The euro and equity markets have had a strong week so far, thanks mainly to a market-friendly outcome of the French first round presidential election at the weekend. The news caused the single currency to gap higher across the board and although gaps typically get filled quickly this hasn't been the case for the major euro crosses thus far, although the euro/British pound currency pair is taking another bite out of its gap as I write.
Clearly, Brexit-related uncertainty will remain in place for a while yet. After all, we still don’t know, for example, what type of a trade deal the UK will get from the EU. Thus, it can be argued that last Tuesday’s upsurge in the pound may have been a bit of an overreaction.
European Central Bank will announce its monetary policy later on the same day. ECB President Mario Draghi is expected to hold the benchmark rate and stimulus programs without any changes. Draghi said on Friday that very substantial accommodation is still necessary for the Euro zone despite the risk of deflation not being a growing concern.
The recent escalation of geopolitical risks dominating the financial market headlines has been briefly removed from investors’ radars after U.S. President Donald Trump once again took the markets by surprise. This time, President Trump made U-turns on several of his previous public views, making investors wonder whether he could be gradually abandoning some of his core election pledges. While it is not a surprise at all to hear the Trump make downbeat comments over the dollar, backing away from labelling China as a currency manipulator and seemingly supporting the need for lower U.S. interest rates is a real surprise.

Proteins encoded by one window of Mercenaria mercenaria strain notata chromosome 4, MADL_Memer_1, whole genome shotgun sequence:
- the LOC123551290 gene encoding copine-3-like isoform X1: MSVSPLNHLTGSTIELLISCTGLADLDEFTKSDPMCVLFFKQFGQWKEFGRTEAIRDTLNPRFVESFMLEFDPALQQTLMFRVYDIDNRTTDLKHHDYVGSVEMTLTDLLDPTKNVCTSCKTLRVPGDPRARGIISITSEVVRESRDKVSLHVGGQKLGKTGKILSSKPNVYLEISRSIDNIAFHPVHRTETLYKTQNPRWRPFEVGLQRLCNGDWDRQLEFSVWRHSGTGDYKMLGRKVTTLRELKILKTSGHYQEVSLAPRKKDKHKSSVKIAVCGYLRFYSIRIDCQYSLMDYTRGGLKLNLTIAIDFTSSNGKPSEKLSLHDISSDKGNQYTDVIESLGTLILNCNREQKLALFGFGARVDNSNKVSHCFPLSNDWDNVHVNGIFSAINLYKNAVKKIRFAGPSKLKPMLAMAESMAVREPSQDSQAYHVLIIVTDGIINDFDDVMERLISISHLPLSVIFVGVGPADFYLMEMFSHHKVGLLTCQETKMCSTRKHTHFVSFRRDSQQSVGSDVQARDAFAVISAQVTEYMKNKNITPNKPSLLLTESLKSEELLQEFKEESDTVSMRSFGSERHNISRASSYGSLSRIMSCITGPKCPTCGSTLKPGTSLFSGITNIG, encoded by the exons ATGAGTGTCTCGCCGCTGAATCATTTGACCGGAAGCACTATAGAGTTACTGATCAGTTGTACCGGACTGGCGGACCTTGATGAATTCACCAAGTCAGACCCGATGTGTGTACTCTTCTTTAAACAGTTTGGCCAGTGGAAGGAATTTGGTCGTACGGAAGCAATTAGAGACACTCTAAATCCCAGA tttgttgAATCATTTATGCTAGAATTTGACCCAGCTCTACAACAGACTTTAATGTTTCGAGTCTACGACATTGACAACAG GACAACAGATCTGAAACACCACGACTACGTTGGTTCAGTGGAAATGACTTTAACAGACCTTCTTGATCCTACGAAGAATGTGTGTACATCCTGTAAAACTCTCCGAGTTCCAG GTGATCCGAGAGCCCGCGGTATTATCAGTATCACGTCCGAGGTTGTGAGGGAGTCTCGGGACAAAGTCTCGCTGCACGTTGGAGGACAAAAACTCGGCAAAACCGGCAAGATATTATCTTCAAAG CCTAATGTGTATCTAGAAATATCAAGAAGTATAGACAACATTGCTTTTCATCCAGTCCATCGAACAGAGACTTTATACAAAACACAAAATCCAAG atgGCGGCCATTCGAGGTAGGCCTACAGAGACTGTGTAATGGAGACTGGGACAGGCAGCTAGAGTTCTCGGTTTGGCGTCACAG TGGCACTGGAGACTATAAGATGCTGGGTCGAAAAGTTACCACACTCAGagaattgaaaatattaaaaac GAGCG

Ongoing geopolitical tensions across the globe and heightened political risk in Europe have limited appetite for riskier assets this week, with global stocks now on the back foot. Asian share concluded in the red on Wednesday, as the uncertainty from world events left investors on edge.
The sterling was volatile on Tuesday, with prices oscillating between losses and gains after markets digested the UK’s steady 2.3% inflation figure for March, which was the highest level since September 2013. The ongoing currency weakness created by Brexit, coupled with rising oil prices has elevated inflation above the Bank of England’s 2% target, with speculation mounting over CPI following its positive trajectory this quarter.
A U.S. missile strike in Syria, a weaker than expected jobs report, and Fed planning to shrink its balance sheet, all did little to move markets significantly last week. U.S. stocks fluctuated between gains and losses throughout the week, Treasuries traded in a similar pattern, gold erased gains after jumping to a 5-month high, and the VIX was capped at 13.43.